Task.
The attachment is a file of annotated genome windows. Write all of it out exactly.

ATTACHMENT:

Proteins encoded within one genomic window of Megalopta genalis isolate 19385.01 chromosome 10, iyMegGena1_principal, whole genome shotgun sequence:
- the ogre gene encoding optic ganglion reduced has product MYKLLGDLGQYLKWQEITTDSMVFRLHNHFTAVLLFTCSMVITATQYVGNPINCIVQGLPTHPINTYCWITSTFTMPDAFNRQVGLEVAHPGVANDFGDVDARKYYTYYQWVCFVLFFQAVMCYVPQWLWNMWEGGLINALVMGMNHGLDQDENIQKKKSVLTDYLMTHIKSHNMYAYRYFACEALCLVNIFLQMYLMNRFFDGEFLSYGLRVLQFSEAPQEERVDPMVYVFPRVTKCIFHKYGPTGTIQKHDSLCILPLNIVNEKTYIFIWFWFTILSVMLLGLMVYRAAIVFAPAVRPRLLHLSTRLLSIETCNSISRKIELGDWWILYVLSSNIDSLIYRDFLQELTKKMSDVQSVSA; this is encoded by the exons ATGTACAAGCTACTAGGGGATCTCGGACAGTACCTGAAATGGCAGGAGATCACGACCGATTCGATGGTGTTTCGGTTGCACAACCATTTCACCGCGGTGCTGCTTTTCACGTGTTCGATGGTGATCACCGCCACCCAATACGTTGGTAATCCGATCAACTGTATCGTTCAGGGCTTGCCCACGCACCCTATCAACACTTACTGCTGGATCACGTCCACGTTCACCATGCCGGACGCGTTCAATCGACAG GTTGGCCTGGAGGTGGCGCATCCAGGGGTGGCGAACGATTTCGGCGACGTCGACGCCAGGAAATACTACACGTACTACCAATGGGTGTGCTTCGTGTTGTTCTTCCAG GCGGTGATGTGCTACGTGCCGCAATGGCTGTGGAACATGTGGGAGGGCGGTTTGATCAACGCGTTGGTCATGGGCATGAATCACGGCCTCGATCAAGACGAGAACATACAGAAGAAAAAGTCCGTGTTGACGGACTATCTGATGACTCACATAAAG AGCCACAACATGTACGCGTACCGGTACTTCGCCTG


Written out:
Proteins encoded within one genomic window of Megalopta genalis isolate 19385.01 chromosome 10, iyMegGena1_principal, whole genome shotgun sequence:
- the ogre gene encoding optic ganglion reduced has product MYKLLGDLGQYLKWQEITTDSMVFRLHNHFTAVLLFTCSMVITATQYVGNPINCIVQGLPTHPINTYCWITSTFTMPDAFNRQVGLEVAHPGVANDFGDVDARKYYTYYQWVCFVLFFQAVMCYVPQWLWNMWEGGLINALVMGMNHGLDQDENIQKKKSVLTDYLMTHIKSHNMYAYRYFACEALCLVNIFLQMYLMNRFFDGEFLSYGLRVLQFSEAPQEERVDPMVYVFPRVTKCIFHKYGPTGTIQKHDSLCILPLNIVNEKTYIFIWFWFTILSVMLLGLMVYRAAIVFAPAVRPRLLHLSTRLLSIETCNSISRKIELGDWWILYVLSSNIDSLIYRDFLQELTKKMSDVQSVSA; this is encoded by the exons ATGTACAAGCTACTAGGGGATCTCGGACAGTACCTGAAATGGCAGGAGATCACGACCGATTCGATGGTGTTTCGGTTGCACAACCATTTCACCGCGGTGCTGCTTTTCACGTGTTCGATGGTGATCACCGCCACCCAATACGTTGGTAATCCGATCAACTGTATCGTTCAGGGCTTGCCCACGCACCCTATCAACACTTACTGCTGGATCACGTCCACGTTCACCATGCCGGACGCGTTCAATCGACAG GTTGGCCTGGAGGTGGCGCATCCAGGGGTGGCGAACGATTTCGGCGACGTCGACGCCAGGAAATACTACACGTACTACCAATGGGTGTGCTTCGTGTTGTTCTTCCAG GCGGTGATGTGCTACGTGCCGCAATGGCTGTGGAACATGTGGGAGGGCGGTTTGATCAACGCGTTGGTCATGGGCATGAATCACGGCCTCGATCAAGACGAGAACATACAGAAGAAAAAGTCCGTGTTGACGGACTATCTGATGACTCACATAAAG AGCCACAACATGTACGCGTACCGGTACTTCGCCTG